“Under the circumstances, the arrival of the new priests was the source of extraordinarily great consolation to Father de Torres and this was proven not only by the tears of joy he shed on that occasion but also by his remark that now he could die peacefully since God had sent new workers at a time when they were so badly needed. He also remarked on the fact that he was very old, worn out and sick and had to use a crutch until a few days before. He added that in order to say Mass as required by the devotion of the people he had to support his diseased foot on a little stool since he could not stand otherwise.”
Japanese artwork depicting the Jesuit missionaries in Japan
With regards to the propagation of the gospel in Kyushu, Father Louis Frois perhaps contributed only a little compared to the other missionaries whom I’ve mentioned before this. Nonetheless, it is fair to say that his contributions to the expansion of Christianity in the imperial capital of Kyoto are undoubtedly far from little. Hence, I will only be covering more about him in a subsequent section of this article regarding the spread of the gospel in central Japan.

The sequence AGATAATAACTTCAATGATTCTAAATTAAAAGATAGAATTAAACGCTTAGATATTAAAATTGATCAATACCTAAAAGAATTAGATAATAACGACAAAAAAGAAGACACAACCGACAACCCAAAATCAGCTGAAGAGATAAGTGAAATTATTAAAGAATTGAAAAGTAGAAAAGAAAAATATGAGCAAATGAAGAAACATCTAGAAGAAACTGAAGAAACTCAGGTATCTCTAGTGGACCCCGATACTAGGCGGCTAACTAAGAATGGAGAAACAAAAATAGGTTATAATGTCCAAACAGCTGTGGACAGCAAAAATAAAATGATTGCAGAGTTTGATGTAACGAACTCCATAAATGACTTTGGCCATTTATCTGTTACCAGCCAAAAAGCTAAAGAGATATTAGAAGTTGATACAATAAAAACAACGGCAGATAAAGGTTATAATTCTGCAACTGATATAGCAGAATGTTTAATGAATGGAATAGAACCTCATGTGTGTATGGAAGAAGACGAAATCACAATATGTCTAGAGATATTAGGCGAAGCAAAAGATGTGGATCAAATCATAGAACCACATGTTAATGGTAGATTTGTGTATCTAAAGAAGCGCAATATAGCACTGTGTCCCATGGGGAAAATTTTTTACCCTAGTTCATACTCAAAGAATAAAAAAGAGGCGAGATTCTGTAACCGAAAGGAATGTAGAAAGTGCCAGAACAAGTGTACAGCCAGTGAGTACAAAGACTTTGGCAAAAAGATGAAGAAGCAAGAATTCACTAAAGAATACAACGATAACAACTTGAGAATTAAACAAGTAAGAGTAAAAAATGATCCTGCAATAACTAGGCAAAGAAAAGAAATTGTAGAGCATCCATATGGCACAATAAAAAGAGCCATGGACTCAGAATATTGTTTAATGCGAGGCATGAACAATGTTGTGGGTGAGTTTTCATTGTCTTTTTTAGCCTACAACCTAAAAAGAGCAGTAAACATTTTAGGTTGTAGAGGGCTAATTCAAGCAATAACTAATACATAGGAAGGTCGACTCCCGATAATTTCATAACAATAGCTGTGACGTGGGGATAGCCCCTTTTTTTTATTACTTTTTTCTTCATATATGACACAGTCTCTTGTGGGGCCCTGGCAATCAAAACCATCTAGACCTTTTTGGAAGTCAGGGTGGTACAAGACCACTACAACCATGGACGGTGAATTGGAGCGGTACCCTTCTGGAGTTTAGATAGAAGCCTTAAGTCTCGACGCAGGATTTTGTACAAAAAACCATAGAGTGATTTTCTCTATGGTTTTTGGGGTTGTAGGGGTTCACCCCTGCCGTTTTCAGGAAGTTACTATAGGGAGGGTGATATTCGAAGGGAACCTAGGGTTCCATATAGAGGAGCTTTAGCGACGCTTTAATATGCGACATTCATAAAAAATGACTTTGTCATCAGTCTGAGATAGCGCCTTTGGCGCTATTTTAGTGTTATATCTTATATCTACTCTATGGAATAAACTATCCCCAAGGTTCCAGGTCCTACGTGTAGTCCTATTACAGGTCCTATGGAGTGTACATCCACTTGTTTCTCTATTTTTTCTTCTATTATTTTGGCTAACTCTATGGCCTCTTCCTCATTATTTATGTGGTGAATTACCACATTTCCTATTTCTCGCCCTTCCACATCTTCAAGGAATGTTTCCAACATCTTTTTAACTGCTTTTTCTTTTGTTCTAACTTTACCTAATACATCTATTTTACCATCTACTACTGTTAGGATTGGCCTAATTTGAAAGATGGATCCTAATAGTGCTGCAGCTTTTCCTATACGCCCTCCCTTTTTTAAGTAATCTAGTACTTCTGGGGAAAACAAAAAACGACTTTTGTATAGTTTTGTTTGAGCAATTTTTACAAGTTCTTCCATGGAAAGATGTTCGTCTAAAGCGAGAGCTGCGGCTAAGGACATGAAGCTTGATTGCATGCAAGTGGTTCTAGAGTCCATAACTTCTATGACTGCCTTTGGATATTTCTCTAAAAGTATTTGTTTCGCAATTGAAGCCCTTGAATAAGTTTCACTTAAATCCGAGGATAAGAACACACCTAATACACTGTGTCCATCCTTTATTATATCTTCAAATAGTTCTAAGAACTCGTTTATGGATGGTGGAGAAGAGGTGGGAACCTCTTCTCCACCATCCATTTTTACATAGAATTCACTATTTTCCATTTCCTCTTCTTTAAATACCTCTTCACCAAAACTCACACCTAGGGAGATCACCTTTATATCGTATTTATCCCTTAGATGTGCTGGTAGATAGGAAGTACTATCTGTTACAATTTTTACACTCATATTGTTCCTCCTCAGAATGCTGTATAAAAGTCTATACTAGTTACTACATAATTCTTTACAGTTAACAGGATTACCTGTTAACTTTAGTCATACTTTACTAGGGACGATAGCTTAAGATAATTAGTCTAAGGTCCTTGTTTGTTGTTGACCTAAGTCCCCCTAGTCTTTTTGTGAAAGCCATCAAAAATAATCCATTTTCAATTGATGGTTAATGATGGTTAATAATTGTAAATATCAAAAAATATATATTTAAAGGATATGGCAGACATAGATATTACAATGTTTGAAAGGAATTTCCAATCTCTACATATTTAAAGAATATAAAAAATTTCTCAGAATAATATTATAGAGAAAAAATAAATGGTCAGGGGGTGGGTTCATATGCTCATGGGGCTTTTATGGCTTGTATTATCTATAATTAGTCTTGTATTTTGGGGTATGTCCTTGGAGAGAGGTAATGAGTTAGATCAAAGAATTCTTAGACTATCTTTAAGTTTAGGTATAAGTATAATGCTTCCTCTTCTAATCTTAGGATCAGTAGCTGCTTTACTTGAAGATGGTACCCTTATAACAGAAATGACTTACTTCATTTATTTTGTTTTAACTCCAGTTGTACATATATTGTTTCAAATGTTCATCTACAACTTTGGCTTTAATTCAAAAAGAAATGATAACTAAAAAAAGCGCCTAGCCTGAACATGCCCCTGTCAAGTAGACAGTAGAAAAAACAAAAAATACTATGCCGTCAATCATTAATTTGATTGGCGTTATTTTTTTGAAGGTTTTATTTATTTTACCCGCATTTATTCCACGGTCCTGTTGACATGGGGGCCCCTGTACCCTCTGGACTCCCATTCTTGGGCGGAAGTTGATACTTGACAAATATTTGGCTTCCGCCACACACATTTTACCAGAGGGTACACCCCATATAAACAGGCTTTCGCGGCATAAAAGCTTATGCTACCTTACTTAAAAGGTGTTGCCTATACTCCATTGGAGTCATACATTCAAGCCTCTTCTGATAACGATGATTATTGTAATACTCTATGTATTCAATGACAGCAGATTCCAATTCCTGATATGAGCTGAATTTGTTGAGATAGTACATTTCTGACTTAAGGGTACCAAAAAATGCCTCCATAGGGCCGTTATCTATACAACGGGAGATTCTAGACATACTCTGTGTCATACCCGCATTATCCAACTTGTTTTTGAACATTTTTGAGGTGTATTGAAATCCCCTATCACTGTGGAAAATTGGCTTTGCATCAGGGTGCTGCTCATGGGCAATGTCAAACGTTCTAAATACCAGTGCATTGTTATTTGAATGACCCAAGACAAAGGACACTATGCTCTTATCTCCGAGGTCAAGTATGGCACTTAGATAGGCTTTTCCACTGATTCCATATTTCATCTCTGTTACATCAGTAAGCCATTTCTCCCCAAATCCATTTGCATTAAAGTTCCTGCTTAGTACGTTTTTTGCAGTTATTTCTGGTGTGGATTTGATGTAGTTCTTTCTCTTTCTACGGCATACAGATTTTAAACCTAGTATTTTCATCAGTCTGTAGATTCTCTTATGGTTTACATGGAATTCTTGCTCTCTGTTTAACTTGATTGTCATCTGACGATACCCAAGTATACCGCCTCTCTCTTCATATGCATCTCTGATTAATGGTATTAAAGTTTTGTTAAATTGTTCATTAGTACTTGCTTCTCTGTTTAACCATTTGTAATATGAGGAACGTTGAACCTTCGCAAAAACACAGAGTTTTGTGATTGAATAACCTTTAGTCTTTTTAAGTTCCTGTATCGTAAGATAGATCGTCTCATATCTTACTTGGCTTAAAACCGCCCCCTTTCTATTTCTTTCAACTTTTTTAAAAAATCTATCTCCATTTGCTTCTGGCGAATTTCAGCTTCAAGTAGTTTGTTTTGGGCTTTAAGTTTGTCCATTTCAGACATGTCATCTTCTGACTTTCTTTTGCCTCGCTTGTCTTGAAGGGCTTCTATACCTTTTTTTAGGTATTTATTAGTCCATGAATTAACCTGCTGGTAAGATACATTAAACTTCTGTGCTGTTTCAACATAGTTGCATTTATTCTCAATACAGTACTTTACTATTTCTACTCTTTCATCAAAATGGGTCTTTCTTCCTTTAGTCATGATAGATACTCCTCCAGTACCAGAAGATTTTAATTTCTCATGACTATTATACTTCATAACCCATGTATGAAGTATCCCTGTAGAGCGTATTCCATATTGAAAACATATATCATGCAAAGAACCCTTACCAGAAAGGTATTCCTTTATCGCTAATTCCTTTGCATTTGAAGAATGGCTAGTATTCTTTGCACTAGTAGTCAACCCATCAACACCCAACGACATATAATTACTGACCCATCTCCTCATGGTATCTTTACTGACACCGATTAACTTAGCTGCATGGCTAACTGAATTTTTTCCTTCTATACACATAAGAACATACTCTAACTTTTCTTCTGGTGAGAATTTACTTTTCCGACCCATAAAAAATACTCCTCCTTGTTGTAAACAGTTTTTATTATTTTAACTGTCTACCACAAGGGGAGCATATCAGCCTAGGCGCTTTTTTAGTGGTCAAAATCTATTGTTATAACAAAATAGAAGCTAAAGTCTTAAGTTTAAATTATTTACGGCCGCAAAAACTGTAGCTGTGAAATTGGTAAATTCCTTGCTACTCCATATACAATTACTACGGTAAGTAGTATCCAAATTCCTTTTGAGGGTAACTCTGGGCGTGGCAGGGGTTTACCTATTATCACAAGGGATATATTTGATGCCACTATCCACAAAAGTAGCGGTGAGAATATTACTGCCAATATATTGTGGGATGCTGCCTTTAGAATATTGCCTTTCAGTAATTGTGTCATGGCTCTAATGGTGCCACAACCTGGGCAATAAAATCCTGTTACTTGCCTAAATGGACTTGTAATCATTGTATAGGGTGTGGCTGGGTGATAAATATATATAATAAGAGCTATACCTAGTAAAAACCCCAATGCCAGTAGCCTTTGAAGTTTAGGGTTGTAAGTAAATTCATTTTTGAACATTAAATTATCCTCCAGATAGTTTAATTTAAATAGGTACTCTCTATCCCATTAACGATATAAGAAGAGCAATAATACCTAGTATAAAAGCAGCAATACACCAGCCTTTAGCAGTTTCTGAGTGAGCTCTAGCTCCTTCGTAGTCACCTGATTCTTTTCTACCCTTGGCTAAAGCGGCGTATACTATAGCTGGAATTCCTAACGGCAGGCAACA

A Portuguese trade ship used for trading purposes in Japan
Main References:1) Cieslik, H. (1954), Early Jesuit missionaries in Japan 2: Balthasar Gago and Japanese Christian terminology, Jesuits of Japan, viewed 29 November, 2010, <http://pweb.sophia.ac.jp/britto/xavier/cieslik/ciejmj02.pdf>
2) Cieslik, H. (1954), Early Jesuit missionaries in Japan 3: Gaspar Vilela: The apostle of Miyako, Jesuits of Japan, viewed 29 November, 2010, <http://pweb.sophia.ac.jp/britto/xavier/cieslik/ciejmj03.pdf>
3) Cieslik, H. (1954) Early missionaries in Japan 4: Father Louis Frois: Historian of the mission, Jesuits of Japan, viewed 29 November, 2010, <http://pweb.sophia.ac.jp/britto/xavier/cieslik/ciejmj04.pdf>